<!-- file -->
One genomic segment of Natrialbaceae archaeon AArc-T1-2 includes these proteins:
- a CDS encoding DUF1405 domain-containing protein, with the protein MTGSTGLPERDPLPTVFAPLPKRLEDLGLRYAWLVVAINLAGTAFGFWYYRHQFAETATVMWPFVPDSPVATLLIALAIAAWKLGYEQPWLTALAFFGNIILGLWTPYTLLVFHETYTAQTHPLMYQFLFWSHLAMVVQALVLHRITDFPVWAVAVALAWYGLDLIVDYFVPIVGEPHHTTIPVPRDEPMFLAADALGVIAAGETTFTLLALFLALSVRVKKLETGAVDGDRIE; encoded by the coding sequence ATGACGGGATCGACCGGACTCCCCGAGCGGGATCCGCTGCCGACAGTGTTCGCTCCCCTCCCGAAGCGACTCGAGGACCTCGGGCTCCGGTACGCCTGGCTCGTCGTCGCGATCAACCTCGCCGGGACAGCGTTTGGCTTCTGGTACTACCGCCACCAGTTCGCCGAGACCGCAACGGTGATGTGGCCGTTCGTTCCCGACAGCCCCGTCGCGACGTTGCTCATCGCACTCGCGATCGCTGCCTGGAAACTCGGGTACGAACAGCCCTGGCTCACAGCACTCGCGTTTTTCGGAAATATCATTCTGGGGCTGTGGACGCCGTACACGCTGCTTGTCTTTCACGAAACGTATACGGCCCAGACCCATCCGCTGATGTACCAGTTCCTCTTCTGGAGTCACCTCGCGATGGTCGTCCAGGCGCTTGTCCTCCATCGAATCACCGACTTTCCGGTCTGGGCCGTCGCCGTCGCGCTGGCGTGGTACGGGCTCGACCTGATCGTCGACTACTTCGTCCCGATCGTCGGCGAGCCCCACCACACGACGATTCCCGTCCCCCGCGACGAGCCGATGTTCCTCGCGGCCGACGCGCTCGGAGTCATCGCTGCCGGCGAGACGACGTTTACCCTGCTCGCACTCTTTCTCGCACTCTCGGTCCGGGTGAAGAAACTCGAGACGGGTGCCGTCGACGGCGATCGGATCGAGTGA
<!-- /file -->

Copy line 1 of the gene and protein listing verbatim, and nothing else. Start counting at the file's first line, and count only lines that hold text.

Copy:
One genomic segment of Natrialbaceae archaeon AArc-T1-2 includes these proteins: